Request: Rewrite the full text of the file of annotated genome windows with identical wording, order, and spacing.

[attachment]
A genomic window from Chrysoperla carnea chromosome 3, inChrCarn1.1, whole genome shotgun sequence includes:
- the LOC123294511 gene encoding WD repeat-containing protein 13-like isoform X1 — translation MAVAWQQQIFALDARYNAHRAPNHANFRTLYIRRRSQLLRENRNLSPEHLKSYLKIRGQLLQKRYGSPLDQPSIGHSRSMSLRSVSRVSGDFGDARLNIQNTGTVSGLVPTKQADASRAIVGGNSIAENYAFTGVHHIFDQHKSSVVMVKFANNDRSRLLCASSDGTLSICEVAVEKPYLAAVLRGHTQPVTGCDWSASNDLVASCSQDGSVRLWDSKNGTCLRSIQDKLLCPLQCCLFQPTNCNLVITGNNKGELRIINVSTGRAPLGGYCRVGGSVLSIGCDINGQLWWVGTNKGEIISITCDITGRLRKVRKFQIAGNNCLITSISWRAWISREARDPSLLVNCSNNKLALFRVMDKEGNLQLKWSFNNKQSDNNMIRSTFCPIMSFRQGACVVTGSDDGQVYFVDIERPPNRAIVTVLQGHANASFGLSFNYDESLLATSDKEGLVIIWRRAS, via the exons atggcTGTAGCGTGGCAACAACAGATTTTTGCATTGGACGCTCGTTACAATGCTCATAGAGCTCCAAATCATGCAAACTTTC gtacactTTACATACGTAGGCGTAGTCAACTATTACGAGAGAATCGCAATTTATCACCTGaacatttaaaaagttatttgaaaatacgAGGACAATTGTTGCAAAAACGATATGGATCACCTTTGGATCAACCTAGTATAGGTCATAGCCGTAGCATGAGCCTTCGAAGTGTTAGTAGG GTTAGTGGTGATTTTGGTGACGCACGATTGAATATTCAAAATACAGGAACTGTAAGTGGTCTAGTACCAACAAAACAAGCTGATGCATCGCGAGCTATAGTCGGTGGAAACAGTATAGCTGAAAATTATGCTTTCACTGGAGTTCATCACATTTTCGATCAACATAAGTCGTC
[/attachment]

A genomic window from Chrysoperla carnea chromosome 3, inChrCarn1.1, whole genome shotgun sequence includes:
- the LOC123294511 gene encoding WD repeat-containing protein 13-like isoform X1 — translation MAVAWQQQIFALDARYNAHRAPNHANFRTLYIRRRSQLLRENRNLSPEHLKSYLKIRGQLLQKRYGSPLDQPSIGHSRSMSLRSVSRVSGDFGDARLNIQNTGTVSGLVPTKQADASRAIVGGNSIAENYAFTGVHHIFDQHKSSVVMVKFANNDRSRLLCASSDGTLSICEVAVEKPYLAAVLRGHTQPVTGCDWSASNDLVASCSQDGSVRLWDSKNGTCLRSIQDKLLCPLQCCLFQPTNCNLVITGNNKGELRIINVSTGRAPLGGYCRVGGSVLSIGCDINGQLWWVGTNKGEIISITCDITGRLRKVRKFQIAGNNCLITSISWRAWISREARDPSLLVNCSNNKLALFRVMDKEGNLQLKWSFNNKQSDNNMIRSTFCPIMSFRQGACVVTGSDDGQVYFVDIERPPNRAIVTVLQGHANASFGLSFNYDESLLATSDKEGLVIIWRRAS, via the exons atggcTGTAGCGTGGCAACAACAGATTTTTGCATTGGACGCTCGTTACAATGCTCATAGAGCTCCAAATCATGCAAACTTTC gtacactTTACATACGTAGGCGTAGTCAACTATTACGAGAGAATCGCAATTTATCACCTGaacatttaaaaagttatttgaaaatacgAGGACAATTGTTGCAAAAACGATATGGATCACCTTTGGATCAACCTAGTATAGGTCATAGCCGTAGCATGAGCCTTCGAAGTGTTAGTAGG GTTAGTGGTGATTTTGGTGACGCACGATTGAATATTCAAAATACAGGAACTGTAAGTGGTCTAGTACCAACAAAACAAGCTGATGCATCGCGAGCTATAGTCGGTGGAAACAGTATAGCTGAAAATTATGCTTTCACTGGAGTTCATCACATTTTCGATCAACATAAGTCGTC